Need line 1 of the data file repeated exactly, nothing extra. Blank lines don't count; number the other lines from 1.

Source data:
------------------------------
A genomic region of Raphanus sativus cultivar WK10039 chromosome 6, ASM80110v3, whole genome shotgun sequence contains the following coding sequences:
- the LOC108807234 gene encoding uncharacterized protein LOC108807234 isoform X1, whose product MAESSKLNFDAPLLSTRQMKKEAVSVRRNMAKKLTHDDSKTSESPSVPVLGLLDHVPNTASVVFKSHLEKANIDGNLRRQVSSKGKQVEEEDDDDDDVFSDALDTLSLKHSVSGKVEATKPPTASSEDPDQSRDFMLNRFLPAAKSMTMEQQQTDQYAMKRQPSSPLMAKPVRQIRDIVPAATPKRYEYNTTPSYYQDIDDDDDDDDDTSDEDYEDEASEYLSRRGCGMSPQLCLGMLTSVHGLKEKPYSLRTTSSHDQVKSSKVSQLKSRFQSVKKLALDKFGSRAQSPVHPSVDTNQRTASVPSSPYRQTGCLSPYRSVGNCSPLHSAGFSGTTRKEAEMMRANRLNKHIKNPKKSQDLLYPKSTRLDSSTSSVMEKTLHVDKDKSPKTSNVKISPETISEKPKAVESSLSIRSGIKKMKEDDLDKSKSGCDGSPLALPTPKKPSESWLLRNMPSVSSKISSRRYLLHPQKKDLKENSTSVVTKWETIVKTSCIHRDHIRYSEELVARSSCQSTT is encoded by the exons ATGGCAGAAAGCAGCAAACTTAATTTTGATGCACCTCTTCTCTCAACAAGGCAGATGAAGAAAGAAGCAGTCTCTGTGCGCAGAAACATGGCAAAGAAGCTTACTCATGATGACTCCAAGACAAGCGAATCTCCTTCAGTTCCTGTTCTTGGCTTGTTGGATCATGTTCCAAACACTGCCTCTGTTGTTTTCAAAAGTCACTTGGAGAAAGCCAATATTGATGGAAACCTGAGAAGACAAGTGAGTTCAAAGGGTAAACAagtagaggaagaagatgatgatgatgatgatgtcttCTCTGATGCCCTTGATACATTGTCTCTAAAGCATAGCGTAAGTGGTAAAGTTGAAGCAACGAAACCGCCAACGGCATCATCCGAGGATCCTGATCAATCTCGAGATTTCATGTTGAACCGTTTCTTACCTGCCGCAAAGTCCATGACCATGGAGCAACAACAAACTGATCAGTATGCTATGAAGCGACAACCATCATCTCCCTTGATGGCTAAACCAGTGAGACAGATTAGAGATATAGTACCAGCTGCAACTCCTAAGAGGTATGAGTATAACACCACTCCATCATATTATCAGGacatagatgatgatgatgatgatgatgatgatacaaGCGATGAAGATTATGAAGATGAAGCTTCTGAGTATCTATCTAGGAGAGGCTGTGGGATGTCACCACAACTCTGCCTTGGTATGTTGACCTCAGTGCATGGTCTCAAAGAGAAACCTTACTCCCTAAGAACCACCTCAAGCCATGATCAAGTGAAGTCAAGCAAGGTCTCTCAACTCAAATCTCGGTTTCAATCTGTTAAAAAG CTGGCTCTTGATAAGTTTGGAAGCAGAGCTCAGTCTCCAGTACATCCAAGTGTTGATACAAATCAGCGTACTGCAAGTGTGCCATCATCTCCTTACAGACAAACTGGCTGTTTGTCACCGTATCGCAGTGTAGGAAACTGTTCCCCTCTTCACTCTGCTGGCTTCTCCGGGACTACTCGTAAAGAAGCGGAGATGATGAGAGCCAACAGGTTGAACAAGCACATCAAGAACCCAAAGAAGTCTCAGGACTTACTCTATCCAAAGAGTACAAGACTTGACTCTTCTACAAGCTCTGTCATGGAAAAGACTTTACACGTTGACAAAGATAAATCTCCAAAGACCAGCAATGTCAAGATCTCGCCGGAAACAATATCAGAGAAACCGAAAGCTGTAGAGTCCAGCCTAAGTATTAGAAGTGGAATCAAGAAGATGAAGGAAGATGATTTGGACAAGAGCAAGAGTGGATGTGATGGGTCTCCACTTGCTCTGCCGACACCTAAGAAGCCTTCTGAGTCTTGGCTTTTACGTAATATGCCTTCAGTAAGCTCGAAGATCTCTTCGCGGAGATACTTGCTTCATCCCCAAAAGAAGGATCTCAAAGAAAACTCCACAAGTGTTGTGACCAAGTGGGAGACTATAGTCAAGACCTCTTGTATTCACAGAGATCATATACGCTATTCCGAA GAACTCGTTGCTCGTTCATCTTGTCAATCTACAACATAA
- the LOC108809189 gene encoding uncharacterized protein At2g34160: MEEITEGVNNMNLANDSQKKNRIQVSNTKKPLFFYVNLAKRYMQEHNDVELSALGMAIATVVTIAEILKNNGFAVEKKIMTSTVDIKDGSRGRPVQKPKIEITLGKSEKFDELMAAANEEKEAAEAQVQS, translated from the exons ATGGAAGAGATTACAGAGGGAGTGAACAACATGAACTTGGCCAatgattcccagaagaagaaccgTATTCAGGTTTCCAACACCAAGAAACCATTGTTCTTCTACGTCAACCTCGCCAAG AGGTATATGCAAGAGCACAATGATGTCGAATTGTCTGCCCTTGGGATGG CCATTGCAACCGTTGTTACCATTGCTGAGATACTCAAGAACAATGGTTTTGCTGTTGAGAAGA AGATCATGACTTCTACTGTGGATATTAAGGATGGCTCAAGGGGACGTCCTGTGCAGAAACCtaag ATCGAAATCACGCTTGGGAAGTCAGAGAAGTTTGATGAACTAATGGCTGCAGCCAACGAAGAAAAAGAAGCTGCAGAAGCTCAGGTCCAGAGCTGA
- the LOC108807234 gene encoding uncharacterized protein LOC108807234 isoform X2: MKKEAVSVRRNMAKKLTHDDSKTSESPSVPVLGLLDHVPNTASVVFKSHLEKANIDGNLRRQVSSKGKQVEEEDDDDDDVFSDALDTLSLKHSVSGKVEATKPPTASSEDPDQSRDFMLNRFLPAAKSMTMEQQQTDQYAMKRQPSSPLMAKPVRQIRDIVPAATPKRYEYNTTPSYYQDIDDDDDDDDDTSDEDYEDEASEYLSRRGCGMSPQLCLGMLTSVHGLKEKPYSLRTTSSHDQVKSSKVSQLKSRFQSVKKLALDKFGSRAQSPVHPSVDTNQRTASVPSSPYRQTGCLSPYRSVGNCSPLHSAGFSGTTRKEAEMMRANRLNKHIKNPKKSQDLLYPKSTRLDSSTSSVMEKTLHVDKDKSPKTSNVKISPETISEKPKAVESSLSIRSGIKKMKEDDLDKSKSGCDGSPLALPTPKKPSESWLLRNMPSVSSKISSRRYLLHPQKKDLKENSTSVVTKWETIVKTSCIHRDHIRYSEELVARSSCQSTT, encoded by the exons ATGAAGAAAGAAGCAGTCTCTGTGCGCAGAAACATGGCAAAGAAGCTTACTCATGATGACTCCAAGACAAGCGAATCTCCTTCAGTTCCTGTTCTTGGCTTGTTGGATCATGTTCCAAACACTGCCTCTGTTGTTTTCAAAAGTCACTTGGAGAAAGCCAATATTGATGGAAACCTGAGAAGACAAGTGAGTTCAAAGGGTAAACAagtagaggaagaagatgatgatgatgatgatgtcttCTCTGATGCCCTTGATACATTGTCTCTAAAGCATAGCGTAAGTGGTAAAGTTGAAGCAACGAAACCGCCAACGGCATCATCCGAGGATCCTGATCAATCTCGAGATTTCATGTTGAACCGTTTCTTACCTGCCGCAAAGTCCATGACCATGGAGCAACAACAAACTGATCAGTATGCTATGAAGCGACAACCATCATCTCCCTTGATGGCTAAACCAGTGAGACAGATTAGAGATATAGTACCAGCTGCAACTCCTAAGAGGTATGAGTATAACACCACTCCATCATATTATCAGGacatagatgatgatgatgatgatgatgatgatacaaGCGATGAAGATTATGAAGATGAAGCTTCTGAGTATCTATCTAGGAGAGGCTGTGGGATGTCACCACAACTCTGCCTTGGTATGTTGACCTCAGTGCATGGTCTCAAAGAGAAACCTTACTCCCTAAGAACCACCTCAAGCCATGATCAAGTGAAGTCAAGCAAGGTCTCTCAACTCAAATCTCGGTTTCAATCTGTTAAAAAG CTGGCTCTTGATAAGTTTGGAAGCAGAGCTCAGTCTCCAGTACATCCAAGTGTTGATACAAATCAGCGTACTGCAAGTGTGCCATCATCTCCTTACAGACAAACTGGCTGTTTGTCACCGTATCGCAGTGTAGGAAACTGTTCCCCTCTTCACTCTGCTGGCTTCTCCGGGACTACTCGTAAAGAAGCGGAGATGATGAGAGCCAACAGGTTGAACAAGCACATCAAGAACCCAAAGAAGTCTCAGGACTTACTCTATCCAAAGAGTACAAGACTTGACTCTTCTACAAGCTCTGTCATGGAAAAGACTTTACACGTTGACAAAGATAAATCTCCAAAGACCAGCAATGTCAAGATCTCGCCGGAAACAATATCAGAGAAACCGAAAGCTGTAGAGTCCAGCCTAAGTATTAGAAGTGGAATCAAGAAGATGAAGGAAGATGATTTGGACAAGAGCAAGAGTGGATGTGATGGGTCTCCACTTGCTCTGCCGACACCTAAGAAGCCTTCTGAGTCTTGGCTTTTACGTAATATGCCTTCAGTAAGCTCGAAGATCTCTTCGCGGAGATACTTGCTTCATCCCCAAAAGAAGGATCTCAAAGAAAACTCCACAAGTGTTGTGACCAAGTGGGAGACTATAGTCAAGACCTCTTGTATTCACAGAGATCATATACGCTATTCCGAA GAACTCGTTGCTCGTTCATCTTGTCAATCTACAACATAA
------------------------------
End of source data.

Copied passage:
A genomic region of Raphanus sativus cultivar WK10039 chromosome 6, ASM80110v3, whole genome shotgun sequence contains the following coding sequences: